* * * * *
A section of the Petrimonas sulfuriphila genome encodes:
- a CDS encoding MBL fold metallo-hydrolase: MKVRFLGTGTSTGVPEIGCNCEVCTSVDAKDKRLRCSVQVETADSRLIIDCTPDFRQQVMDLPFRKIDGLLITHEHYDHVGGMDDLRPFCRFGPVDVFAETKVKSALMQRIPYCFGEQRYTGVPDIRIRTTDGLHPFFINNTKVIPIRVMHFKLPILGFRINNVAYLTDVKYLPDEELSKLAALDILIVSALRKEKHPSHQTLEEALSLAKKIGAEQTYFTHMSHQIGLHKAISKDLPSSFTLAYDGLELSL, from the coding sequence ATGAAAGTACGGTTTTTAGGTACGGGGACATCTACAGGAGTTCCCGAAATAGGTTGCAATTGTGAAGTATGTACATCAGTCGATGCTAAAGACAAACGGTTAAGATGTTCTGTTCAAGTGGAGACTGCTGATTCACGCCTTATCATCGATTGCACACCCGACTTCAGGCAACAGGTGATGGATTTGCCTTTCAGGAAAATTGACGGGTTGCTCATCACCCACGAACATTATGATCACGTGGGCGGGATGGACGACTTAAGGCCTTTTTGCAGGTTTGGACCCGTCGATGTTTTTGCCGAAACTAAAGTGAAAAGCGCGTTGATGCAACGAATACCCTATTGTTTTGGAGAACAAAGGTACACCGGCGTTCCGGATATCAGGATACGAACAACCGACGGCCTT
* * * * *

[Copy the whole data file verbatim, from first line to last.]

A section of the Petrimonas sulfuriphila genome encodes:
- a CDS encoding MBL fold metallo-hydrolase: MKVRFLGTGTSTGVPEIGCNCEVCTSVDAKDKRLRCSVQVETADSRLIIDCTPDFRQQVMDLPFRKIDGLLITHEHYDHVGGMDDLRPFCRFGPVDVFAETKVKSALMQRIPYCFGEQRYTGVPDIRIRTTDGLHPFFINNTKVIPIRVMHFKLPILGFRINNVAYLTDVKYLPDEELSKLAALDILIVSALRKEKHPSHQTLEEALSLAKKIGAEQTYFTHMSHQIGLHKAISKDLPSSFTLAYDGLELSL, from the coding sequence ATGAAAGTACGGTTTTTAGGTACGGGGACATCTACAGGAGTTCCCGAAATAGGTTGCAATTGTGAAGTATGTACATCAGTCGATGCTAAAGACAAACGGTTAAGATGTTCTGTTCAAGTGGAGACTGCTGATTCACGCCTTATCATCGATTGCACACCCGACTTCAGGCAACAGGTGATGGATTTGCCTTTCAGGAAAATTGACGGGTTGCTCATCACCCACGAACATTATGATCACGTGGGCGGGATGGACGACTTAAGGCCTTTTTGCAGGTTTGGACCCGTCGATGTTTTTGCCGAAACTAAAGTGAAAAGCGCGTTGATGCAACGAATACCCTATTGTTTTGGAGAACAAAGGTACACCGGCGTTCCGGATATCAGGATACGAACAACCGACGGCCTT